# Minimum and maximum value of function $f(x,y,z) = x^3 + y^3 + z^3$

Find minimum and maximum value of function $$f(x,y,z) = x^3 + y^3 + z^3$$ on set $$\left\{ (x,y,z): x^2 + y^2 + z^2 = 1 \wedge x+y+z = \sqrt{3} \right\}$$

I don't know what is this set. We have sphere and plane so I suppose that it may be circle or point. How find it?

• Are you familiar with the method of Lagrange multipliers? – M. Strochyk Sep 15 '13 at 11:26
• Yes, I'm. I supposed that this method will fail. But I used it, and received that we have only one critical point: $(\frac{\sqrt{3}}{3},\frac{\sqrt{3}}{3},\frac{\sqrt{3}}{3})$. – Thomas Sep 15 '13 at 16:08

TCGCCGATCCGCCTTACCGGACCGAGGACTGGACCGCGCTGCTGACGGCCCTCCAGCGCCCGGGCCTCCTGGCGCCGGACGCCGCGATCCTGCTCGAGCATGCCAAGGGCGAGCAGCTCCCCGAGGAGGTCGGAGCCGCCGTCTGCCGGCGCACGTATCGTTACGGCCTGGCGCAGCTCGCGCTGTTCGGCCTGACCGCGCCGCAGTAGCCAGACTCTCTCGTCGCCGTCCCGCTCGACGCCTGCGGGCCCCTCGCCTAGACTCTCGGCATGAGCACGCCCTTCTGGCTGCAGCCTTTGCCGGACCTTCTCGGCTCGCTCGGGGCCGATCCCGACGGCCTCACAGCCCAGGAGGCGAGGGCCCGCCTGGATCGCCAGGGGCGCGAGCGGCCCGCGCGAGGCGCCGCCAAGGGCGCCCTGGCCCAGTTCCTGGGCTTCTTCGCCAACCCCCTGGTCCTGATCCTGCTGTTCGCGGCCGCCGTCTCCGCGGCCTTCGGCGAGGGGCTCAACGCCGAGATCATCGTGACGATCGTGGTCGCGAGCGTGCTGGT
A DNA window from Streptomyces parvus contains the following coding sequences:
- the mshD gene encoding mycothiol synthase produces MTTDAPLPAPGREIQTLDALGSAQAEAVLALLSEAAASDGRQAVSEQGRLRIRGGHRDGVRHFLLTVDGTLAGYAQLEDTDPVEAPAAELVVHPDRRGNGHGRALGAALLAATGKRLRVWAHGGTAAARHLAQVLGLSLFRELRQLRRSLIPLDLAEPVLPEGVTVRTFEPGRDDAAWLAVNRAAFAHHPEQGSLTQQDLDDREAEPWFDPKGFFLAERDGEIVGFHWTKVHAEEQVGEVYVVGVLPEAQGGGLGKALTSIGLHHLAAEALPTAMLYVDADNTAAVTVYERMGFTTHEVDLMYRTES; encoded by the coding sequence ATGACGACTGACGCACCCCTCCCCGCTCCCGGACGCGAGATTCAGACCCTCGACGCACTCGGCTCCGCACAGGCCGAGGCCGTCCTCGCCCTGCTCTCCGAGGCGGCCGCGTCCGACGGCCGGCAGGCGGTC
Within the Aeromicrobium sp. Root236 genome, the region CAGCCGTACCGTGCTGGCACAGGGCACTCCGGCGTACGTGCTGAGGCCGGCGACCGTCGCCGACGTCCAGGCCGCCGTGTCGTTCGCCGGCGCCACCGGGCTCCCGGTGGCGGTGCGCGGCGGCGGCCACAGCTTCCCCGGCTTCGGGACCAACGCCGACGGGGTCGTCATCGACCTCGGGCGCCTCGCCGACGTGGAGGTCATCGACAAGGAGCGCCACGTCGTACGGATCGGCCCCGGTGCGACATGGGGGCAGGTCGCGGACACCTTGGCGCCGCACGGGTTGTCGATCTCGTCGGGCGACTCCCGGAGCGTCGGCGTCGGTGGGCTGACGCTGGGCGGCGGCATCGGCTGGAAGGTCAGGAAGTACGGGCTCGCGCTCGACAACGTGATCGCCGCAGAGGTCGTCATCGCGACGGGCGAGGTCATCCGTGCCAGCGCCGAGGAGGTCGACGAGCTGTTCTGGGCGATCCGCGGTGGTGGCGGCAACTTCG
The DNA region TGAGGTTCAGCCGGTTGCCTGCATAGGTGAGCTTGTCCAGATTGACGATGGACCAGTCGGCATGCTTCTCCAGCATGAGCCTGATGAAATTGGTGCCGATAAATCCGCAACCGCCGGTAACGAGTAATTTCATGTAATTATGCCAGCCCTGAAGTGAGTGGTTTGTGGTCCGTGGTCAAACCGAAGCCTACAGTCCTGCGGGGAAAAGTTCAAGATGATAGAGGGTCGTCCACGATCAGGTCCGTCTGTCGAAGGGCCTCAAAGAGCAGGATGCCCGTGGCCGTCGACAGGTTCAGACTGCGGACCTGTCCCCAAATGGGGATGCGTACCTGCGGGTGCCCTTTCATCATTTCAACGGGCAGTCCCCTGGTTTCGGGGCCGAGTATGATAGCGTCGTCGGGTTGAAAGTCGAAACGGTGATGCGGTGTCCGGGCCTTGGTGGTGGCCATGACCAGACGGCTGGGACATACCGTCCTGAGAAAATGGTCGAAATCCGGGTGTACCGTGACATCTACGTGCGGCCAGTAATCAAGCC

note $$(x^2+y^2+z^2)(1+1+1)\ge (x+y+z)^2$$ so if $$x^2+y^2+z^2=1,x+y+z=\sqrt{3}$$ then we have $$3(x^2+y^2+z^2)=(x+y+z)^2$$ $$\Longrightarrow x^2+y^2+z^2-xy-yz-xz=0$$ so $x=y=z$
The mean of the square is greater or equal to the square of the mean, with equality only when all the values are equal. According to the constraint, both the mean of the square and the square of the mean are equal to $\frac13$, so the only values consistent with the constraint are x=y=z.